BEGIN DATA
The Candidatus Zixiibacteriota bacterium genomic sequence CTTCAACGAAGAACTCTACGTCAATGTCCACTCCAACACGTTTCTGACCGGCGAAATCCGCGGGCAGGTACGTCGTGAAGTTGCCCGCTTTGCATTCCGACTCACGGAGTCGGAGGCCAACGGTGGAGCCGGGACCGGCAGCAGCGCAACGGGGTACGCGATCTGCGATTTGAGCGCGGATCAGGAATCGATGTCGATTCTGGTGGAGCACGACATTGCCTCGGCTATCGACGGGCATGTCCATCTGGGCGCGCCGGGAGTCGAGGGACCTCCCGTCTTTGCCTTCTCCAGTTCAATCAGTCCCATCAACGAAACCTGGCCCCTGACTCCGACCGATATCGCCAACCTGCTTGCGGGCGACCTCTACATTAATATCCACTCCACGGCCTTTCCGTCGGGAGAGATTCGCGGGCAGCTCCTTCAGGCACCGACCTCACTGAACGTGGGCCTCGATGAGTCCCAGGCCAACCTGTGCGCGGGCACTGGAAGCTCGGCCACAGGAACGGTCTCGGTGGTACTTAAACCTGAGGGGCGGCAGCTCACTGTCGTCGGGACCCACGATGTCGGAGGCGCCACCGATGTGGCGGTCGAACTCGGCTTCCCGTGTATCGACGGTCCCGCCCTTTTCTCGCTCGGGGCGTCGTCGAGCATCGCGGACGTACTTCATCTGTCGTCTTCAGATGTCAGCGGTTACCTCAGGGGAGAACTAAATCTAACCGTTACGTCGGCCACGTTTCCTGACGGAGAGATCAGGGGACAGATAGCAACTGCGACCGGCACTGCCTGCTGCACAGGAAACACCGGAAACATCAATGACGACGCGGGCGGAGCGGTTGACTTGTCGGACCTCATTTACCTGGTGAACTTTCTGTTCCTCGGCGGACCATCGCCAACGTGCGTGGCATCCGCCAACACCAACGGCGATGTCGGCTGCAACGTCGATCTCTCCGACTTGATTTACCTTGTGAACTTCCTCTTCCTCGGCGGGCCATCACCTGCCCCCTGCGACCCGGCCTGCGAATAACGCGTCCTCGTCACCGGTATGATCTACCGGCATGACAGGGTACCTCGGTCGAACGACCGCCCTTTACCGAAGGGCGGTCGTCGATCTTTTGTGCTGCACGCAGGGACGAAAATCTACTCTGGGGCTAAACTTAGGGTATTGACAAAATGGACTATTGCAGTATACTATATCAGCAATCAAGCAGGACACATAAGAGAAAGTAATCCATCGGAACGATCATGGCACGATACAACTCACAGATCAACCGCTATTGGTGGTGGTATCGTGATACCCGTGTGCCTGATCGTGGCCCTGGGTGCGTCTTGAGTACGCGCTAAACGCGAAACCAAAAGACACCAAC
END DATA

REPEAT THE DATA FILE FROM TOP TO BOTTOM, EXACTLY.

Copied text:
The Candidatus Zixiibacteriota bacterium genomic sequence CTTCAACGAAGAACTCTACGTCAATGTCCACTCCAACACGTTTCTGACCGGCGAAATCCGCGGGCAGGTACGTCGTGAAGTTGCCCGCTTTGCATTCCGACTCACGGAGTCGGAGGCCAACGGTGGAGCCGGGACCGGCAGCAGCGCAACGGGGTACGCGATCTGCGATTTGAGCGCGGATCAGGAATCGATGTCGATTCTGGTGGAGCACGACATTGCCTCGGCTATCGACGGGCATGTCCATCTGGGCGCGCCGGGAGTCGAGGGACCTCCCGTCTTTGCCTTCTCCAGTTCAATCAGTCCCATCAACGAAACCTGGCCCCTGACTCCGACCGATATCGCCAACCTGCTTGCGGGCGACCTCTACATTAATATCCACTCCACGGCCTTTCCGTCGGGAGAGATTCGCGGGCAGCTCCTTCAGGCACCGACCTCACTGAACGTGGGCCTCGATGAGTCCCAGGCCAACCTGTGCGCGGGCACTGGAAGCTCGGCCACAGGAACGGTCTCGGTGGTACTTAAACCTGAGGGGCGGCAGCTCACTGTCGTCGGGACCCACGATGTCGGAGGCGCCACCGATGTGGCGGTCGAACTCGGCTTCCCGTGTATCGACGGTCCCGCCCTTTTCTCGCTCGGGGCGTCGTCGAGCATCGCGGACGTACTTCATCTGTCGTCTTCAGATGTCAGCGGTTACCTCAGGGGAGAACTAAATCTAACCGTTACGTCGGCCACGTTTCCTGACGGAGAGATCAGGGGACAGATAGCAACTGCGACCGGCACTGCCTGCTGCACAGGAAACACCGGAAACATCAATGACGACGCGGGCGGAGCGGTTGACTTGTCGGACCTCATTTACCTGGTGAACTTTCTGTTCCTCGGCGGACCATCGCCAACGTGCGTGGCATCCGCCAACACCAACGGCGATGTCGGCTGCAACGTCGATCTCTCCGACTTGATTTACCTTGTGAACTTCCTCTTCCTCGGCGGGCCATCACCTGCCCCCTGCGACCCGGCCTGCGAATAACGCGTCCTCGTCACCGGTATGATCTACCGGCATGACAGGGTACCTCGGTCGAACGACCGCCCTTTACCGAAGGGCGGTCGTCGATCTTTTGTGCTGCACGCAGGGACGAAAATCTACTCTGGGGCTAAACTTAGGGTATTGACAAAATGGACTATTGCAGTATACTATATCAGCAATCAAGCAGGACACATAAGAGAAAGTAATCCATCGGAACGATCATGGCACGATACAACTCACAGATCAACCGCTATTGGTGGTGGTATCGTGATACCCGTGTGCCTGATCGTGGCCCTGGGTGCGTCTTGAGTACGCGCTAAACGCGAAACCAAAAGACACCAAC